For example, some Ukrainian footballers and other athletes joined the Ukrainian Armed Forces or volunteer battalions. Many of these brave men and women helped liberate previously occupied Russian territories throughout the war, and others have tragically lost their lives defending Ukraine.

Those who did not join the defense forces contributed to the war effort by other means. They have organized fundraisers and charity events to raise money for defense equipment, medical aid, and humanitarian assistance. Finally, Ukrainians outside of the country have raised money.

For example, when Ukraine captain Andriy Yarmolenko donated nearly one hundred thousand pounds to buy ambulances for Ukraine. Meanwhile, Arsenal’s Oleksandr Zinchenko teamed up with former Chelsea player Andriy Shevchenko to run a charity match, where they raised thousands of pounds.

Yarmolenko ambulance football Chernihiv
Andriy Yarmolenko sent an ambulance with humanitarian aid to his native Chernihiv in the early days of Russia’s invasion, 30 April 2022. Credit: Yarmolenko’s Instagram

The developments of the war in Ukraine were also monitored by FIFA and UEFA, two of football’s largest governing bodies. When Russia’s invasion began, FIFA and UEFA decided that the Ukrainian men’s and women’s national teams and club teams competing in European competitions would have to play their home matches at neutral venues outside of Ukraine. (Russian teams were also banned from all FIFA and UEFA competitions.)

For the remainder of the 2022/2023 football season, Ukrainian clubs competing in European competitions played their home games in Poland (and later Germany). This proved to be challenging as, while the opposition trained at their usual facilities and were also playing competitive football in their domestic leagues each week, the Ukrainians were limited to only these international games. The Ukrainian teams struggled, and ultimately, they were eliminated from the competitions.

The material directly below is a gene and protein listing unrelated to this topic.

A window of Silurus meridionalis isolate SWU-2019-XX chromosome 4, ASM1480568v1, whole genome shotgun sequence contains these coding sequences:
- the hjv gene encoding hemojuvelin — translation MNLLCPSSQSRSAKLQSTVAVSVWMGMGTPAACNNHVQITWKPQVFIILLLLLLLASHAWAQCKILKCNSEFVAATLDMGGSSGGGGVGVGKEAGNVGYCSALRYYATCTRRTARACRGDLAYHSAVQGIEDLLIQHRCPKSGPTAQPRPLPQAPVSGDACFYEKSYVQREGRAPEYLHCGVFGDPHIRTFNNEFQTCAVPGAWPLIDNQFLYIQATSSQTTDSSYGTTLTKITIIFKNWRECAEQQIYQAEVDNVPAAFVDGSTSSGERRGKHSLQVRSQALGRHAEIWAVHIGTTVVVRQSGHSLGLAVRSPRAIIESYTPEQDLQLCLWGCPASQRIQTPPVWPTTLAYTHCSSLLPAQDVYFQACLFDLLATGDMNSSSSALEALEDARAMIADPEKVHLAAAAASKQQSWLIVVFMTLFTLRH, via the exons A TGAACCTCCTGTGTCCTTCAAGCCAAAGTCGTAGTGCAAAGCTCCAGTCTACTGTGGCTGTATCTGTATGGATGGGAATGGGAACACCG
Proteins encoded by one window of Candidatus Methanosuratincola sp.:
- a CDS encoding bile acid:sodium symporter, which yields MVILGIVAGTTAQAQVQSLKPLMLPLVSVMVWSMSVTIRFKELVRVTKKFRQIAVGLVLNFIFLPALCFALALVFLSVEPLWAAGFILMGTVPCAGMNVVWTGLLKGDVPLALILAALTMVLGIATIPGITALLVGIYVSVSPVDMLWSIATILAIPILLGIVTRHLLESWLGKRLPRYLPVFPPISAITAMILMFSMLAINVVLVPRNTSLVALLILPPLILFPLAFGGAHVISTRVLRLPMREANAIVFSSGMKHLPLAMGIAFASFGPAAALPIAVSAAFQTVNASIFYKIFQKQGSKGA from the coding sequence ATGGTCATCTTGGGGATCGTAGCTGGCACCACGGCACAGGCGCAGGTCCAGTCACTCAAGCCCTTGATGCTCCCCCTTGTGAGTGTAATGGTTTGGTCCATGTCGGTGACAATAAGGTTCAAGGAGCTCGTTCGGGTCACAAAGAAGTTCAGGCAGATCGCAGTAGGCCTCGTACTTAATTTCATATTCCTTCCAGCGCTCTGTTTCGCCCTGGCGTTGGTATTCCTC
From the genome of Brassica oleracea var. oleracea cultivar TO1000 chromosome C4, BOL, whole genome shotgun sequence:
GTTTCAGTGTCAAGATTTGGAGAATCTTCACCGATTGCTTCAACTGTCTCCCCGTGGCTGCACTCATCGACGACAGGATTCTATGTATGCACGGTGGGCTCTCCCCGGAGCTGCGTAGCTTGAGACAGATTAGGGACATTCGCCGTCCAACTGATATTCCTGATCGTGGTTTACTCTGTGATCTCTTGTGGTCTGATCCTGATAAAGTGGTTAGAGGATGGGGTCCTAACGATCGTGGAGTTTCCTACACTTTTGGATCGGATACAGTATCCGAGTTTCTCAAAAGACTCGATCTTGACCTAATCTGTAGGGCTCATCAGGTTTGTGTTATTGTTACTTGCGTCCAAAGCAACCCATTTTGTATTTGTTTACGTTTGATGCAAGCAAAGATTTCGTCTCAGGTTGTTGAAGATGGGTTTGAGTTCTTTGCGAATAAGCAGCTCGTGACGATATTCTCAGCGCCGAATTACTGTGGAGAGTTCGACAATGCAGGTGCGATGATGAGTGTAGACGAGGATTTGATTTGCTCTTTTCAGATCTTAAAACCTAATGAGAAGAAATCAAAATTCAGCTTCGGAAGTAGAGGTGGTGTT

Despite these obstacles and challenges, Ukrainian clubs and their players explored other avenues to help their country. For example, with the abrupt end to the 2021/2022 Ukrainian Premier Liha season, Ukrainian clubs Dynamo Kyiv and Shakhtar Donetsk organized an international tour where they played a series of charity matches with clubs across Europe. The effort raised millions of euros for humanitarian aid for Ukraine.

Eventually, after much preparation, the Ukrainian Premier Liha finally returned in August 2022. Matches would be played in northern and western Ukraine, areas not occupied by the Russians, but several games would be interrupted. Air raid sirens would inform players when Russian missile strikes were occurring, and players, staff, and match officials would move to the bomb shelters, seeking safety as the games were suspended. Fans and spectators were also prohibited from attending matches due to security concerns.